One example of a character that is subject to stereotypes is Betty Ross, originally seen in Captain America comics. She is the daughter of General “Thunderbolt” Ross, a controlling man that sends her away to boarding school after the death of her mother. Sh

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Betty Ross as Avengers PR agent in Ultimate Marvel

e becomes an FBI agent in the 40s and on multiple occasions gets into trouble and needs to be rescued by Captain America and his sidekick Bucky. That demonstrates the stereotype that mean are stronger than women. The trope of the “damsel in distress” is widespread throughout comic books, movies, and fairy tales. While Ross could be seen as a strong woman, capable enough to be an FBI agent, she is still in need of rescue by men who are “far superior”, even though Bucky had no superpowers, only military training (Kirby, 1941) which we should assume an FBI field agent should be more than capable of using herself. She is later used as bait for the Hulk many times because of her relationship with Bruce Banner in the Ultimate Marvel series (Millar, 2000).

 

 

Marvel did later nod to the fact that she was aware that she was pushed around and helpless in Marvel Ultimate where she injects herself with Hulk serum and becomes She-Hulk in order to help the Hulk fight off Wolverine who was sent to kill him. But this only perpetuated the stereotype that women are emotional (and from a military point of view, therefore unfit for battle) and make rash decisions. She deliberately disrupted a mission to kill the Hulk because she was in love with Bruce Banner (Hulk’s human form) and went as far as to commit grand treason and help a national criminal escape death (Millar, 2000). Ultimate Marvel is an “updated” version of certain Marvel characters to better fit them with today’s popular beliefs and cultures, and though some may see this as a woman showing strength and fighting for what she believes in, Betty Ross could have just as easily been shown to suffer with the loss of Bruce Banner and show loyalty to her country, a struggle which could have resulted in her injecting herself with the serum anyway but with better reason than “let me abandon my morals and help save the man I’m in love with”. Afterward, she is captured and used as bait against the Hulk—back to the same scenario that was prevalent when she had no superpowers.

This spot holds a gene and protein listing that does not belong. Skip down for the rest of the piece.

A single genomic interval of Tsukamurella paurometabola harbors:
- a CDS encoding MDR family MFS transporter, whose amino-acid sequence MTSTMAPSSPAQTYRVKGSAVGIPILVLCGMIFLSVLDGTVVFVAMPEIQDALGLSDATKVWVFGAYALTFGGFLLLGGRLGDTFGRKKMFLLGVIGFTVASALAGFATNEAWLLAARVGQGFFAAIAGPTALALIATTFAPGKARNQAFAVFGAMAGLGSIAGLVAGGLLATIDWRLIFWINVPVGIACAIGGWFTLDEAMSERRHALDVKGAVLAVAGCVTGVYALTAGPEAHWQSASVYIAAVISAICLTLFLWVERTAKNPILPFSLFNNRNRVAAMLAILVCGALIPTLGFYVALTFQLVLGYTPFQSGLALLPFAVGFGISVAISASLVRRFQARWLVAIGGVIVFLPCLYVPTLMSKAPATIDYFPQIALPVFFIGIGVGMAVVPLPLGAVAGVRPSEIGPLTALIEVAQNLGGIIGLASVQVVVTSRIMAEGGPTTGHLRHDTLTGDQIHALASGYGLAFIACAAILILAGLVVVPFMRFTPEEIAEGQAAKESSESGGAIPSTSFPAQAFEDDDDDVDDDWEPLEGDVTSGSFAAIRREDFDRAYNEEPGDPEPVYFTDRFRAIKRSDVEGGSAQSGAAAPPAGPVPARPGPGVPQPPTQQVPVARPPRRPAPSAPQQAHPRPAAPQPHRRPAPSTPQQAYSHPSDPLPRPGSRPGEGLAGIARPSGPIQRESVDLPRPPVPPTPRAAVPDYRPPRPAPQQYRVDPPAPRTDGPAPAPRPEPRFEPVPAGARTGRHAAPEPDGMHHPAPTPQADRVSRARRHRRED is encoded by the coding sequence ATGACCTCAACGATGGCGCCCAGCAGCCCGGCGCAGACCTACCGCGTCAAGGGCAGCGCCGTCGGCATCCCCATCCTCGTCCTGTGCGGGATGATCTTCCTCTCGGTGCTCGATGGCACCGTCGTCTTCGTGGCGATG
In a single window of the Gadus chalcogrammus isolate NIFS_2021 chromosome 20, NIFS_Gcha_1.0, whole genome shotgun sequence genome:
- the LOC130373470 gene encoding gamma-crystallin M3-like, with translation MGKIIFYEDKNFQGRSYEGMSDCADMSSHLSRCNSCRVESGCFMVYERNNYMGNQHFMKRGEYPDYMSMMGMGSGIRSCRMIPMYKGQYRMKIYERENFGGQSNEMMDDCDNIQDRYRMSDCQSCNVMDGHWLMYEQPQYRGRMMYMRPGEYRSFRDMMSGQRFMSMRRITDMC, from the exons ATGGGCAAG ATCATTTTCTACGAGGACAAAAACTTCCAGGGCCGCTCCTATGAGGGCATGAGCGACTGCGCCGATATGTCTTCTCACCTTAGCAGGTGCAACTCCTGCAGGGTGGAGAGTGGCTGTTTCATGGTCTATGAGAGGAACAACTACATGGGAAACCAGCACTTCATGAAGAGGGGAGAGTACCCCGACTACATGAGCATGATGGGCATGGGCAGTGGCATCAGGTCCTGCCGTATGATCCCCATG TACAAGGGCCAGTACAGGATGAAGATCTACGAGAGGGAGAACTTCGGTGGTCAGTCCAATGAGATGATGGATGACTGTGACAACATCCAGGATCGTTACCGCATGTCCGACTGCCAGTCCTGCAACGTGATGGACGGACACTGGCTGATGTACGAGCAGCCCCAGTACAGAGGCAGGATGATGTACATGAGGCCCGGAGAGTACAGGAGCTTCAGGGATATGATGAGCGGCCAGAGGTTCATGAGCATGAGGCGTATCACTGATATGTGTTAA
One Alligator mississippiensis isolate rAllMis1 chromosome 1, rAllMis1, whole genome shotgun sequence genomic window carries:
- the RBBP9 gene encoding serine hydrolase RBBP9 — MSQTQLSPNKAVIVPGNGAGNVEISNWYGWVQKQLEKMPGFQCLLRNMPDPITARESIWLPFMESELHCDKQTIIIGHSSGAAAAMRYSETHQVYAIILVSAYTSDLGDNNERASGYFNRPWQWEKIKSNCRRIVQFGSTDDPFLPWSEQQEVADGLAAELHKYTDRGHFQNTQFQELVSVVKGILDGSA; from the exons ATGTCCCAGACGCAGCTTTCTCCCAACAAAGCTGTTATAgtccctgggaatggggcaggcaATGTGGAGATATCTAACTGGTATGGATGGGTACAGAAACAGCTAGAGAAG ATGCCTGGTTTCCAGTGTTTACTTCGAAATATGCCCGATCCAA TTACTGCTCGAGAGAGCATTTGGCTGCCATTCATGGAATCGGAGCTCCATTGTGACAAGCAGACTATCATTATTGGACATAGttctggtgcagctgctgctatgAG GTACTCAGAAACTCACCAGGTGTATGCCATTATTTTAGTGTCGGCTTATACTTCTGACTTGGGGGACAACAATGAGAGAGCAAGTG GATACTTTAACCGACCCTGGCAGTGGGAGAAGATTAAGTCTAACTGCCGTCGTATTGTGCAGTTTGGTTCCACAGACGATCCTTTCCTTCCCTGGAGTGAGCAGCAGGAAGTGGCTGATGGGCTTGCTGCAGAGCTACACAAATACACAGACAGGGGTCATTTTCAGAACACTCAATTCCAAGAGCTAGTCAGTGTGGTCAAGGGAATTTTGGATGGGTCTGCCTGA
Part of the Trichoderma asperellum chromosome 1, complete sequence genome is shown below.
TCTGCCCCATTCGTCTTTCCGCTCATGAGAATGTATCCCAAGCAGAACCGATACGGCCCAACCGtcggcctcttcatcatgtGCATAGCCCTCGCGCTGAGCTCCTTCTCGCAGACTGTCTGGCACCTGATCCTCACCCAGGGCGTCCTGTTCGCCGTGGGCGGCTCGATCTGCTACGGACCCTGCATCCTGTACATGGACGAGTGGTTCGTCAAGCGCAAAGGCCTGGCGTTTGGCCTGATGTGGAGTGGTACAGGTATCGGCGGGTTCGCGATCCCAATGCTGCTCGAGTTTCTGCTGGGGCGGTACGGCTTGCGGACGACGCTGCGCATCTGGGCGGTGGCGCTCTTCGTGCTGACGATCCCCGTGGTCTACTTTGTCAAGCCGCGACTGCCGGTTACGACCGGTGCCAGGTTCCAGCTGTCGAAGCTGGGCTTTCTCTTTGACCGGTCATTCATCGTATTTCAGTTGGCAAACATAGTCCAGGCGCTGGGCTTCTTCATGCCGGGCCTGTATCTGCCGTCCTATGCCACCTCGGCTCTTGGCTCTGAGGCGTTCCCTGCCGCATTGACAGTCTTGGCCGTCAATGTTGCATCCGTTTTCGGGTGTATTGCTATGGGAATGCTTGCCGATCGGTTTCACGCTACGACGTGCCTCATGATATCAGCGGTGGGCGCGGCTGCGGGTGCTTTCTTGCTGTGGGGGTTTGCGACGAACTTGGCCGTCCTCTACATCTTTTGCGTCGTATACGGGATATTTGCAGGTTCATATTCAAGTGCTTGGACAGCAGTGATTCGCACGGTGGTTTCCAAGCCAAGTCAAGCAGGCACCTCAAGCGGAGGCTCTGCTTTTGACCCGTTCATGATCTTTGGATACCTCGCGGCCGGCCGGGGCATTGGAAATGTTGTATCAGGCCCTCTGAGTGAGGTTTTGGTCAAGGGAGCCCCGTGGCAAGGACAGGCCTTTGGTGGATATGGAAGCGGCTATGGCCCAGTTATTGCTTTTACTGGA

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Betty Ross transforming into SHe-Hulk

In the Earth-616 universe, Betty Ross indeed becomes the Red She-Hulk without leaving the loyalty to her country in the dust for a man. Though this time, it was at the urging of her father who had saved her body in cryostasis after she was poisoned while living as a fugitive with the Hulk (Loeb, 2010). So one again, her father is controlling her life. Literally this time. As Red She-Hulk, Betty Ross is aggressive, but not in the same way as the original Hulk. She does not lose her human self when she is a Hulk, only is she becomes “pure-hulk” where she gains strength from absorbing energy from other Hulks and loses all sense of herself (Loeb, 2010). But even Red She-Hulk has her feminine stereotypes, even if she has more control than other Hulks. Red She-Hulk reverts to human form when scared (Loeb, 2010). This again shows women as weak—the fact that the Hulk changes into a rampaging beast with immense strength when scared or angry and she snaps back to a weak little human form when scared makes it look like women are unable to handle tough situations, unable to perform under pressure.

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Betty Ross as Red She-Hulk

While Marvel comics are chock full of other stereotypes, one of the ones that resonates with me the most is way in which women are depicted. Some may not notice these stereotypes, and indeed, Marvel has changed a lot of characters to meet with more politically correct views of the current populace, they still show themselves in many ways. Some of this may be due to the fact that they did not want to entirely change the personalities of characters when they did the reboot Ultimate Marvel, but some women may still find it offensive. Female characters in marvel comics and movies are never shown as the perfect role models that men are. Pepper in Iron Man may be the CEO of a fortune 500 company, but she is always in need of rescuing by her metal boyfriend. Gwen Stacy in the Amazing Spiderman was intelligent, beautiful, had plenty of money, but she too needed rescued by a super hero. Storm from the X-Men team was the leader, yet she constantly questioned her ability to lead. No woman is shown to be powerful and successful. She can be one or the other, but someone will have to save her at some point, no matter how strong she may be. Hopefully we will see female characters develop into something that doesn’t need to be saved as comic book characters become more and more popular.

 

References

Browne, R. B. (2005). Profiles of popular culture: A reader. Madison, WI: University of Wisconsin Press.

Kirby, J. and Simon, J. (1941) Captain America Comics #1. Marvel Comics.

Loeb, J. and Pak, G. (2010) World War Hulks. New York: Marvel Comics.

Millar, M. (2000). Ultimate Marvel. New York: Marvel Comics.